How to Size Tyres for Your Car
Posted by: Lydia on 31/10/2019
Whether you're driving your first car or your tenth one, buying new tyres can be a challenge. While it's great that the tyre industry offers such a wide variety of tyres for different types of vehicles and different conditions and terrains, the downside is that when it comes time to find the tyres best suited to your vehicle, it's easy to feel overwhelmed.
Obviously, it’s really important that the right type of tyre is selected – and part of that is understanding how to size tyres for your car. Once you have the right size, you can then have fun browsing through all the different manufacturers to find the set you like most. Here's what you need to know about sizing tyres correctly for your car.
Why correct size is important
Making sure you have the right tyres for your particular vehicle is crucial, as incorrectly-sized tyres can pose many problems – particularly, safety issues.
Incorrectly-sized tyres are likely to wear down faster. Wrong size tyres can also wreak havoc on your vehicle’s proper operation, from diminishing your speedometer’s accuracy to causing your ABS to operate incorrectly. So if your tyres are too big or too small, it's a real issue.
It is important to keep in mind that each manufacturer may have slightly different size guides for their tyres. So if you're concerned about the sizing of your tyres, have them checked out by a tyre professional. It may turn out your current tyres are actually the correct fit, but if they're not, you'll be glad you had them looked at. Given that 30% of accidents in Australia over the past year were caused by cars running off the road, your tyres are always going to be your vehicle’s first point of contact and last line of defence. It’s always better to be proactive and to be safe rather than sorry if you have any doubts.
Know the numbers
The first step to sizing tyres for your car is understanding how to read the numbers on them. Let’s use an example of a typical set of numbers you’d find on a tyre: 205/55/R/16/87/V.
These numbers will be found on the sidewall of your tyre, often close to the logo of your tyre’s manufacturer. Looking from left to right, here's what each one means:
205: The first number you’ll see will state the tyre’s width.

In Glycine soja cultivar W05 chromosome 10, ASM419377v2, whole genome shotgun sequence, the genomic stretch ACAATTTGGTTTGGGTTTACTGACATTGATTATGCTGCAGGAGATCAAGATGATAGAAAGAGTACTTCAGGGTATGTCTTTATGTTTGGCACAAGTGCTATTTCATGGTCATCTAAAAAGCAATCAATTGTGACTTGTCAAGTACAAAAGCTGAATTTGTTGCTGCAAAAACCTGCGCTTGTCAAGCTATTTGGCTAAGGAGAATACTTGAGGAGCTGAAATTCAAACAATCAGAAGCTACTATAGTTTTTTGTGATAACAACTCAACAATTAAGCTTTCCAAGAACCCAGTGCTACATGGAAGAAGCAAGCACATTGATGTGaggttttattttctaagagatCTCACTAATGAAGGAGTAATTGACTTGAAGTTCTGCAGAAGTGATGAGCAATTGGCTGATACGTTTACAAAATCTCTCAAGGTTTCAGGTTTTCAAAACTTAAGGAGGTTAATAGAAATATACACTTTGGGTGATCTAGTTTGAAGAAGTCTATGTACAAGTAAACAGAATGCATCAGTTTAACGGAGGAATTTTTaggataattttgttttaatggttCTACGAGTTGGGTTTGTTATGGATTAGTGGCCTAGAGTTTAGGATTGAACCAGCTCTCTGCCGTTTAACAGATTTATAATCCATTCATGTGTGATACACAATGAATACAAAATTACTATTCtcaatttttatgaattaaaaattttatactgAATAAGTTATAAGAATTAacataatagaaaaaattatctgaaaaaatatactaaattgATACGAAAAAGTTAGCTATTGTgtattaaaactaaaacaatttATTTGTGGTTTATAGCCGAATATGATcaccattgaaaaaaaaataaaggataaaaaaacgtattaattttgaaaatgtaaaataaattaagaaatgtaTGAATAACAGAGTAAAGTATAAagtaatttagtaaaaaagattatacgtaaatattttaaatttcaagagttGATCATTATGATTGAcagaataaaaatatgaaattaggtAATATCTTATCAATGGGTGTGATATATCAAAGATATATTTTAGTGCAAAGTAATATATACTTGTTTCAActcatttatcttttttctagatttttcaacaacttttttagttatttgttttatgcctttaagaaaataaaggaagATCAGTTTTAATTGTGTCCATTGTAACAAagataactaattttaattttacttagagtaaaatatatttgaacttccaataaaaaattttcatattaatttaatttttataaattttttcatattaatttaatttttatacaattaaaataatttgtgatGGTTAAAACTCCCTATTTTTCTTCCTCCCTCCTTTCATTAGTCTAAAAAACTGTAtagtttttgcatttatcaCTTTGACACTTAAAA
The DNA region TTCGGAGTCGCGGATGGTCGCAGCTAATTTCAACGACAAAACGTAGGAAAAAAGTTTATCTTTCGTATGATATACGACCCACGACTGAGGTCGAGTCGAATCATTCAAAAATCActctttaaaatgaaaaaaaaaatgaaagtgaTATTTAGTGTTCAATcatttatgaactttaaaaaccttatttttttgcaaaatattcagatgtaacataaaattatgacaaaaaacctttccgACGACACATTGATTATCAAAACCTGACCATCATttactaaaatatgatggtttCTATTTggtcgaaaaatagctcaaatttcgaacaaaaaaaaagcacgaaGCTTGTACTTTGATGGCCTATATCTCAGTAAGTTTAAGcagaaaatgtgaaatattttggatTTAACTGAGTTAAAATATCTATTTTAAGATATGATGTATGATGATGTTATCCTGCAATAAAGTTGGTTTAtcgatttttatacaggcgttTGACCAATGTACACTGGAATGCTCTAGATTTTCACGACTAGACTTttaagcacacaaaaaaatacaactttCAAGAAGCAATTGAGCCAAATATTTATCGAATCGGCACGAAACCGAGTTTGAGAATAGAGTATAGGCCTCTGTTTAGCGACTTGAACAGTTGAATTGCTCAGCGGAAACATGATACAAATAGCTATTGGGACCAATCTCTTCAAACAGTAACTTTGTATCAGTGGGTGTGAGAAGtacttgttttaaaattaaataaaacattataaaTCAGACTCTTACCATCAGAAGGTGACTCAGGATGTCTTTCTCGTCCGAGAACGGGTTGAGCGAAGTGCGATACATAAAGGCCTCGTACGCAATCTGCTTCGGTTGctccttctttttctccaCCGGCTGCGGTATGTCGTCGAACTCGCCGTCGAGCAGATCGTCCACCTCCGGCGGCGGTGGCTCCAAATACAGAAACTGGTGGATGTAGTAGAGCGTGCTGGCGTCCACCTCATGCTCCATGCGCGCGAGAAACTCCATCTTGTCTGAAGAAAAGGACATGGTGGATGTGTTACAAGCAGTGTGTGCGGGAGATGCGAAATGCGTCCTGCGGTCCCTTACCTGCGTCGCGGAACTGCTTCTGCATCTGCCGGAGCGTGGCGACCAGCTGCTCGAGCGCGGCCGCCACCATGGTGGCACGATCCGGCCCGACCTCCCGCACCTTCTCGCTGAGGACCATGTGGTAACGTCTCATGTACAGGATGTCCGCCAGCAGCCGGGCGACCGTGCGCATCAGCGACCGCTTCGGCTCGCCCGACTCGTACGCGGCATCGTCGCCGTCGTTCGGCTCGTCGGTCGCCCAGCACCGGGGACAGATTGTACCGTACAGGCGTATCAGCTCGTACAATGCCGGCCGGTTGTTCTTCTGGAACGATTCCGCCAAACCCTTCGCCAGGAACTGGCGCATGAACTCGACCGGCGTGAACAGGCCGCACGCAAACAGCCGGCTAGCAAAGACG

55: This number is the tyre’s aspect ratio, which is the ratio between the tyre’s height and width.
R: This denotes the construction type. Most commonly, it will be the letter R, which stands for radial. Just about all new car tyres sold today are radials.
16: This number is the rim length of the tyre.
87: This fifth number is the load index.
V: This is the tyre’s speed rating.
It’s important to keep in mind that the second to last number is linked to an index. So if the number is a low one like 87, it doesn't mean the maximum load capacity of your tyres is 87kgs. Instead, the 87 corresponds to an index chart, so your total carrying capacity is likely to be closer to 545kgs (though it’s wise to check with your tyre manufacturer to confirm).
Finally, remember that, similar to the load index number, the last letter is a speed rating – not your tyre’s max speed. For example, if the letter is V, your maximum speed with those tyres should not exceed 240km/h. Be sure to consult your tyre manufacturer's speed rating guide to confirm.
It’s also essential to remember that the maximum speed for your tyres is not the same as the maximum speed for your car. So if you're planning to take your car to a track day, even if you have a brand new set of tyres with a high speed rating, it’s vital to have a chat with your mechanic first. This will help ensure that, beyond your tyres alone, your car and its components are also in good shape and suitable for travelling at higher speeds.
A sizeable problem
As you look to your next tyre purchase, keep in mind there is a little flexibility surrounding the numbers because of the slight differences that can exist between manufacturers. That said, remember that the only dimensions you can change are the width and aspect ratio. The only way to fit tyres with a different wheel size will be to buy a set of replacement wheels alongside your tyres. So it never hurts to double-check that your wheel size is correct before making a purchase.
There won't be many situations where a person needs tyres for their car and doesn't currently have an old set in place. This said, sometimes this rare event can happen, where you may not have any idea of the right tyre size because you have nothing to reference. You can either contact the car manufacturer and ask them (your owner's manual may have that information, as well), or you can contact your local tyre dealer and they can size up which tyres will be the best match for your vehicle.
When it comes to tyre maintenance and care, the adage ‘little and often adds up’ rings true. Keeping your tyres in good order helps prolongs their life and minimises the risk of mishaps like a flat tyre occurring.
Ensuring you get the right size tyre at the start and keeping up with ongoing maintenance not only helps make your daily drive safer, but also means your tyres should pass inspection and be good to go anytime you decide to go on a longer drive like a road trip.
Good tyre maintenance guarantees you can spend more time behind the wheel enjoying your drive, and can avoid getting stuck waiting by the side of the road for the tow truck to arrive. It all starts with getting the right tyres for your vehicle.
What has your experience been like sizing your tyres? Let us know in the comments below: